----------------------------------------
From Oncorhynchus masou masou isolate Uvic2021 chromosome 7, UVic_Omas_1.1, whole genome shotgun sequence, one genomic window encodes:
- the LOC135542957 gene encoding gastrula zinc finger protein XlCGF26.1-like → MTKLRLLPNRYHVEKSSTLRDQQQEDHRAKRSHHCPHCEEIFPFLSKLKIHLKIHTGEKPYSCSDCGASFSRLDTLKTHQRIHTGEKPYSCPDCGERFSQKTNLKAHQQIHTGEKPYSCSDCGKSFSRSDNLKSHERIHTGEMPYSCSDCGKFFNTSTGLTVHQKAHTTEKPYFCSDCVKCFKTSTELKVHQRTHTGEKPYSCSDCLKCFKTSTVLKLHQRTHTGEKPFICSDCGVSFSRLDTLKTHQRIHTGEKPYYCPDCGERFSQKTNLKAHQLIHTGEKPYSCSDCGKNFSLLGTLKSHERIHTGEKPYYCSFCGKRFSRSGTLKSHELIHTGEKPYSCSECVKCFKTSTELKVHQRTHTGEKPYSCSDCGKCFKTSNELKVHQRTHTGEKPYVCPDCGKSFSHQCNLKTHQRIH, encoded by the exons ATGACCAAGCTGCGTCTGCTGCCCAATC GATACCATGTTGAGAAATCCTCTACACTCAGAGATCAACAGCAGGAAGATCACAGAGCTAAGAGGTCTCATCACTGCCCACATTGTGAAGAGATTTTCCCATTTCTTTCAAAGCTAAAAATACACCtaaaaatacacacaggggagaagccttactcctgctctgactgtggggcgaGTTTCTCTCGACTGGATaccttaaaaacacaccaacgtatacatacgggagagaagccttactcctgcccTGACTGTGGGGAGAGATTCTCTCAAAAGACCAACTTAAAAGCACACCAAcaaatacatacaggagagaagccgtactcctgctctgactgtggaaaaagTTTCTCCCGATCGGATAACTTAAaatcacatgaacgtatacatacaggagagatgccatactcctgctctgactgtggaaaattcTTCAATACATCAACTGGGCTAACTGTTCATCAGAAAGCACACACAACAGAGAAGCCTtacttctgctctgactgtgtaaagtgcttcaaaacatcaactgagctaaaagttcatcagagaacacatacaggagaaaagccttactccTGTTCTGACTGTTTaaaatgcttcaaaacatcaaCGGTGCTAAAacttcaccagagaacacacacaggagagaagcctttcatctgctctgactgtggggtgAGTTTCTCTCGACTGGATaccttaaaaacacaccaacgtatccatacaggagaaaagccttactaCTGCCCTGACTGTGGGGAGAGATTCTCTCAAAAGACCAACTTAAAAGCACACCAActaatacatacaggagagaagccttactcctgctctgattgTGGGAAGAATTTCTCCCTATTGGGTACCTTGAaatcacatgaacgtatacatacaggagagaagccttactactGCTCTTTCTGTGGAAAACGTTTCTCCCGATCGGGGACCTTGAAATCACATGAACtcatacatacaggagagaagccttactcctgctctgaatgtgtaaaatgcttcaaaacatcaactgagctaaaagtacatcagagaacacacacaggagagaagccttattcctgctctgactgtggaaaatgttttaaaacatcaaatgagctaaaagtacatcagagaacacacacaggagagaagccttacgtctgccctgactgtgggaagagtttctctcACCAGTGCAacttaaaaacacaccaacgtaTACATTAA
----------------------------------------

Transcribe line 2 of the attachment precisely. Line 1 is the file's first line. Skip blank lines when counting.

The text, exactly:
- the LOC135542957 gene encoding gastrula zinc finger protein XlCGF26.1-like → MTKLRLLPNRYHVEKSSTLRDQQQEDHRAKRSHHCPHCEEIFPFLSKLKIHLKIHTGEKPYSCSDCGASFSRLDTLKTHQRIHTGEKPYSCPDCGERFSQKTNLKAHQQIHTGEKPYSCSDCGKSFSRSDNLKSHERIHTGEMPYSCSDCGKFFNTSTGLTVHQKAHTTEKPYFCSDCVKCFKTSTELKVHQRTHTGEKPYSCSDCLKCFKTSTVLKLHQRTHTGEKPFICSDCGVSFSRLDTLKTHQRIHTGEKPYYCPDCGERFSQKTNLKAHQLIHTGEKPYSCSDCGKNFSLLGTLKSHERIHTGEKPYYCSFCGKRFSRSGTLKSHELIHTGEKPYSCSECVKCFKTSTELKVHQRTHTGEKPYSCSDCGKCFKTSNELKVHQRTHTGEKPYVCPDCGKSFSHQCNLKTHQRIH, encoded by the exons ATGACCAAGCTGCGTCTGCTGCCCAATC GATACCATGTTGAGAAATCCTCTACACTCAGAGATCAACAGCAGGAAGATCACAGAGCTAAGAGGTCTCATCACTGCCCACATTGTGAAGAGATTTTCCCATTTCTTTCAAAGCTAAAAATACACCtaaaaatacacacaggggagaagccttactcctgctctgactgtggggcgaGTTTCTCTCGACTGGATaccttaaaaacacaccaacgtatacatacgggagagaagccttactcctgcccTGACTGTGGGGAGAGATTCTCTCAAAAGACCAACTTAAAAGCACACCAAcaaatacatacaggagagaagccgtactcctgctctgactgtggaaaaagTTTCTCCCGATCGGATAACTTAAaatcacatgaacgtatacatacaggagagatgccatactcctgctctgactgtggaaaattcTTCAATACATCAACTGGGCTAACTGTTCATCAGAAAGCACACACAACAGAGAAGCCTtacttctgctctgactgtgtaaagtgcttcaaaacatcaactgagctaaaagttcatcagagaacacatacaggagaaaagccttactccTGTTCTGACTGTTTaaaatgcttcaaaacatcaaCGGTGCTAAAacttcaccagagaacacacacaggagagaagcctttcatctgctctgactgtggggtgAGTTTCTCTCGACTGGATaccttaaaaacacaccaacgtatccatacaggagaaaagccttactaCTGCCCTGACTGTGGGGAGAGATTCTCTCAAAAGACCAACTTAAAAGCACACCAActaatacatacaggagagaagccttactcctgctctgattgTGGGAAGAATTTCTCCCTATTGGGTACCTTGAaatcacatgaacgtatacatacaggagagaagccttactactGCTCTTTCTGTGGAAAACGTTTCTCCCGATCGGGGACCTTGAAATCACATGAACtcatacatacaggagagaagccttactcctgctctgaatgtgtaaaatgcttcaaaacatcaactgagctaaaagtacatcagagaacacacacaggagagaagccttattcctgctctgactgtggaaaatgttttaaaacatcaaatgagctaaaagtacatcagagaacacacacaggagagaagccttacgtctgccctgactgtgggaagagtttctctcACCAGTGCAacttaaaaacacaccaacgtaTACATTAA